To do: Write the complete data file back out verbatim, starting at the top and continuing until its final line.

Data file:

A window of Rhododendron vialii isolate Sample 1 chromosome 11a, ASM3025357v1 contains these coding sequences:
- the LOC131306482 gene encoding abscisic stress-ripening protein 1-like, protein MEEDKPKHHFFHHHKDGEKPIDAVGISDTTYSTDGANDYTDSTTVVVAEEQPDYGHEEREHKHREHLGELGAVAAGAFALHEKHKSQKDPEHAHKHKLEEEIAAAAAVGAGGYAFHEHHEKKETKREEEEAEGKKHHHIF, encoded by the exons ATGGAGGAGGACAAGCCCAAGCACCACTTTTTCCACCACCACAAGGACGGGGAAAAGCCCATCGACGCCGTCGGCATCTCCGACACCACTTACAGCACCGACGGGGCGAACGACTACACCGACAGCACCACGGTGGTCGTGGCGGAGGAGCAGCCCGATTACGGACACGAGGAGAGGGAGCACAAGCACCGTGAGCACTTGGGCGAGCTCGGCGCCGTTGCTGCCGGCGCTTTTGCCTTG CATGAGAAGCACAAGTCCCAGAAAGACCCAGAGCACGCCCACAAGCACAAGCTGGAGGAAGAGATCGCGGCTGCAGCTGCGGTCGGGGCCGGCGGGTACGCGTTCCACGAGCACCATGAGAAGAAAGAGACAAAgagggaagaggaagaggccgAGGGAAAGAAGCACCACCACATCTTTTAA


A window of Rhododendron vialii isolate Sample 1 chromosome 11a, ASM3025357v1 contains these coding sequences:
- the LOC131306482 gene encoding abscisic stress-ripening protein 1-like, protein MEEDKPKHHFFHHHKDGEKPIDAVGISDTTYSTDGANDYTDSTTVVVAEEQPDYGHEEREHKHREHLGELGAVAAGAFALHEKHKSQKDPEHAHKHKLEEEIAAAAAVGAGGYAFHEHHEKKETKREEEEAEGKKHHHIF, encoded by the exons ATGGAGGAGGACAAGCCCAAGCACCACTTTTTCCACCACCACAAGGACGGGGAAAAGCCCATCGACGCCGTCGGCATCTCCGACACCACTTACAGCACCGACGGGGCGAACGACTACACCGACAGCACCACGGTGGTCGTGGCGGAGGAGCAGCCCGATTACGGACACGAGGAGAGGGAGCACAAGCACCGTGAGCACTTGGGCGAGCTCGGCGCCGTTGCTGCCGGCGCTTTTGCCTTG CATGAGAAGCACAAGTCCCAGAAAGACCCAGAGCACGCCCACAAGCACAAGCTGGAGGAAGAGATCGCGGCTGCAGCTGCGGTCGGGGCCGGCGGGTACGCGTTCCACGAGCACCATGAGAAGAAAGAGACAAAgagggaagaggaagaggccgAGGGAAAGAAGCACCACCACATCTTTTAA